Register Forgot login?

© 2002-2024
Encyclopaedia Metallum

Privacy Policy

Death Fetishist > Clandestine Sacrament > Reviews
Death Fetishist - Clandestine Sacrament

At max Level Insanity - 96%

devletli, November 8th, 2016

What a glorious year 2016 has been. We have enjoyed the refinement (so far) of the Icelandic school of black metal and a strong manifestation of the new black metal aesthetics. Not only new coming bands / projects such as Prosternatur, Throane, Almyrkvi, Martröð and Skáphe completely blew me away with their releases, black metal giants Oranssi Pazuzu, Coldworld, Abbath, Urfaust and freaking Deathspell Omega released new material. No “top 10 black metal albums of 2016” list will do any justice.

And now we have Death Fetishist. The name may sound death/gore but this is pristine black metal that, although it may sound exaggerated and ambitious, brings all waves of black metal together. This is not a new coming band but a side project of Ævangelist (and a shitload of other) mastermind Matron Thorn, supported by a whole bunch of black metal elite including none less than Icelandic D.G., who releases the fury on the third track.

The intro is such a fitting (female) narration replete with cavern effects, reminiscent of horror movies. Although discomforting, the softly spoken words end in “all is quiet now…” over and over, and you know something is coming down. And what a delivery of a premise! The insane is at max level and it never drops. It is quite futile to do a song-by-song as the album coherently maintains the main structure throughout, resulting in much more than the sum of its parts.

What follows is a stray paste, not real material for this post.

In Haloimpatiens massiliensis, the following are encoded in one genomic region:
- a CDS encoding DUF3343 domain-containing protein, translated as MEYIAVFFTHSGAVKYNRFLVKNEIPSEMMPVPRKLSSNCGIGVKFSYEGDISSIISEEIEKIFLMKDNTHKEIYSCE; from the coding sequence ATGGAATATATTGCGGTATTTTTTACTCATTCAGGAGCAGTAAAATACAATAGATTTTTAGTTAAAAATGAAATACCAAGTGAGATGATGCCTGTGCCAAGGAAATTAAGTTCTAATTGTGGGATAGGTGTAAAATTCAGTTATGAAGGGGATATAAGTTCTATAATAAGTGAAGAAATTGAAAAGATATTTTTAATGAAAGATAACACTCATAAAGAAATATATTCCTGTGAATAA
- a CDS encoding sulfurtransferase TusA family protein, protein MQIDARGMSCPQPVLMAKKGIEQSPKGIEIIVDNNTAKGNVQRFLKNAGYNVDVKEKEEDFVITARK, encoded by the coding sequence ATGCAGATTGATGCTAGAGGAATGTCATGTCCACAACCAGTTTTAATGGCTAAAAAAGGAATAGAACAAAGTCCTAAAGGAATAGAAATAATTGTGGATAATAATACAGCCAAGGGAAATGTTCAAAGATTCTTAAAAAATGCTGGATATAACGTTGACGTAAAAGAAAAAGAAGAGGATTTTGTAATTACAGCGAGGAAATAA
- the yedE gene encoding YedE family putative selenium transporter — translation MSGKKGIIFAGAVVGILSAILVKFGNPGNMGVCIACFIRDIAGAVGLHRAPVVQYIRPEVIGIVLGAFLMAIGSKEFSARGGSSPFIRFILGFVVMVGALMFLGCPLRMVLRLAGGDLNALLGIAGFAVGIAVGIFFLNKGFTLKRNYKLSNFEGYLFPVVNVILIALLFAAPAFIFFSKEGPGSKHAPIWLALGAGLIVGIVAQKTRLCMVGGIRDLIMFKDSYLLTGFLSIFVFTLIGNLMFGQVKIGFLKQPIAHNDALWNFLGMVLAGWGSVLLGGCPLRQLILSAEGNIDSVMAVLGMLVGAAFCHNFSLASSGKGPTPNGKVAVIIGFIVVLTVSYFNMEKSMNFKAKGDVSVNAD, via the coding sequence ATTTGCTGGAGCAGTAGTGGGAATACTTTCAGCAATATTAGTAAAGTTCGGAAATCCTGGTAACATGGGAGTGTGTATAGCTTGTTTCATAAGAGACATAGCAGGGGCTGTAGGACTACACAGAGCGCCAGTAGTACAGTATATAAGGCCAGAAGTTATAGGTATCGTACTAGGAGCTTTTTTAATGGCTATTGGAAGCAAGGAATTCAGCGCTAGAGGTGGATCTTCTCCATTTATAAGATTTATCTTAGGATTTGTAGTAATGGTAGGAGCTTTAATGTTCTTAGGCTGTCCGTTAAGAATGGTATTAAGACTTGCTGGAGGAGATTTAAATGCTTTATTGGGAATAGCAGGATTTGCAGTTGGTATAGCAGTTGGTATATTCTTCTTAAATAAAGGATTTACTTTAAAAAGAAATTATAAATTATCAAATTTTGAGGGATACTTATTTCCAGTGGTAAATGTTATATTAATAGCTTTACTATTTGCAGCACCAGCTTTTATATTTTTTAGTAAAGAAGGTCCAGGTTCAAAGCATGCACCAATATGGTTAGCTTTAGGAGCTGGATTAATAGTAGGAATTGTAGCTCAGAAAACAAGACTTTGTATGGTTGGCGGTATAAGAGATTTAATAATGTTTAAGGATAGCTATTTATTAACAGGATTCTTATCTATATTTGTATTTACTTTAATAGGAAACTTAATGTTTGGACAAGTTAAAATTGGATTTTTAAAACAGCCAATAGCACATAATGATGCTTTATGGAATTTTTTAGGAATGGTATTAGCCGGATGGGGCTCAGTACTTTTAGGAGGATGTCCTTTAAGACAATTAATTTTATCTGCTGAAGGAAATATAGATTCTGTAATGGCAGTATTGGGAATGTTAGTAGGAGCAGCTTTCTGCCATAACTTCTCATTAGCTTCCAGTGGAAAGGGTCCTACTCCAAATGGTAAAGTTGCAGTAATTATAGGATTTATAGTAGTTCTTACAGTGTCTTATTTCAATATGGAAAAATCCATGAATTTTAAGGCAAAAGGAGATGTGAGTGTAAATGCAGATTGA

We are greeted with an assault of a synth “tone” (rather than individual chords), extremely psychedelic and ominous. The body of the music seems to be buried under that never ending synth tone and the raspy vocals, handled by Matron Thorn (3 songs), Doug Moore (2 songs) and D.G. (1 song). This variation in singing only adds to the richness.

And the real deal then, the riffs, those delicious riffs of the old school black metal… Supported by G. Nefarious’ furious, raw and organic drums (that hit the listener rather than the kit), this is beautiful 1st wave of black metal. Many parts remind the beauty of early Bathory. This is not, though, a tribute to the days of old. The rhythm guitar track is topped by a more reverb-laden dissonant “new black metal” lead and this is such a sweet occasion of the old meets the new. The music bleeds out towards the end, leaving drone effects and the spoken word in reverse, bringing the horror to an end in style.

What a trip. What an album. Black metal is glorious.